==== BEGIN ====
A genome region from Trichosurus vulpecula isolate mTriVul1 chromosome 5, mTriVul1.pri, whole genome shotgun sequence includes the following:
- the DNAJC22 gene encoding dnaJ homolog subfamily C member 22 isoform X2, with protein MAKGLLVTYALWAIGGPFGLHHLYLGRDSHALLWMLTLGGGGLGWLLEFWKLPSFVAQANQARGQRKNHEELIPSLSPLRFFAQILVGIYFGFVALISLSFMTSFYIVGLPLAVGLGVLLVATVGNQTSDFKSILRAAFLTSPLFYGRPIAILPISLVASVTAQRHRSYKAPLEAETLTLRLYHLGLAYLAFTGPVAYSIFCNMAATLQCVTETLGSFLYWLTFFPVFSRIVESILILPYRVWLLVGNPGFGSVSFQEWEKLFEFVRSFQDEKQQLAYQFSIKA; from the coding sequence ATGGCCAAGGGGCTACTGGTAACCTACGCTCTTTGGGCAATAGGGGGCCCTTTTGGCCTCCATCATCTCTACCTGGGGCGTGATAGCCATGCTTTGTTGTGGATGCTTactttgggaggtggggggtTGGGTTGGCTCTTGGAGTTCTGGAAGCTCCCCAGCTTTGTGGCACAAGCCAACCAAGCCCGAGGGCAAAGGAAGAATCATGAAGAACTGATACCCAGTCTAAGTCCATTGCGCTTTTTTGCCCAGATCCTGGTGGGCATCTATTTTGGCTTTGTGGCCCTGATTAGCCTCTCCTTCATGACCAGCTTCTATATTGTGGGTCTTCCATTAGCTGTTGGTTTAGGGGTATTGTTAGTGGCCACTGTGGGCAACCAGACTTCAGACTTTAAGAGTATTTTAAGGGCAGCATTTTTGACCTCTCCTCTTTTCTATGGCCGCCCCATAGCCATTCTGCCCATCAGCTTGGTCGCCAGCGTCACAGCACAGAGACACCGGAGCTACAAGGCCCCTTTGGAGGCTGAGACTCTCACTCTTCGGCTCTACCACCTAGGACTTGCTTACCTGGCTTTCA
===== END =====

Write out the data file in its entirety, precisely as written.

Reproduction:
A genome region from Trichosurus vulpecula isolate mTriVul1 chromosome 5, mTriVul1.pri, whole genome shotgun sequence includes the following:
- the DNAJC22 gene encoding dnaJ homolog subfamily C member 22 isoform X2, with protein MAKGLLVTYALWAIGGPFGLHHLYLGRDSHALLWMLTLGGGGLGWLLEFWKLPSFVAQANQARGQRKNHEELIPSLSPLRFFAQILVGIYFGFVALISLSFMTSFYIVGLPLAVGLGVLLVATVGNQTSDFKSILRAAFLTSPLFYGRPIAILPISLVASVTAQRHRSYKAPLEAETLTLRLYHLGLAYLAFTGPVAYSIFCNMAATLQCVTETLGSFLYWLTFFPVFSRIVESILILPYRVWLLVGNPGFGSVSFQEWEKLFEFVRSFQDEKQQLAYQFSIKA; from the coding sequence ATGGCCAAGGGGCTACTGGTAACCTACGCTCTTTGGGCAATAGGGGGCCCTTTTGGCCTCCATCATCTCTACCTGGGGCGTGATAGCCATGCTTTGTTGTGGATGCTTactttgggaggtggggggtTGGGTTGGCTCTTGGAGTTCTGGAAGCTCCCCAGCTTTGTGGCACAAGCCAACCAAGCCCGAGGGCAAAGGAAGAATCATGAAGAACTGATACCCAGTCTAAGTCCATTGCGCTTTTTTGCCCAGATCCTGGTGGGCATCTATTTTGGCTTTGTGGCCCTGATTAGCCTCTCCTTCATGACCAGCTTCTATATTGTGGGTCTTCCATTAGCTGTTGGTTTAGGGGTATTGTTAGTGGCCACTGTGGGCAACCAGACTTCAGACTTTAAGAGTATTTTAAGGGCAGCATTTTTGACCTCTCCTCTTTTCTATGGCCGCCCCATAGCCATTCTGCCCATCAGCTTGGTCGCCAGCGTCACAGCACAGAGACACCGGAGCTACAAGGCCCCTTTGGAGGCTGAGACTCTCACTCTTCGGCTCTACCACCTAGGACTTGCTTACCTGGCTTTCA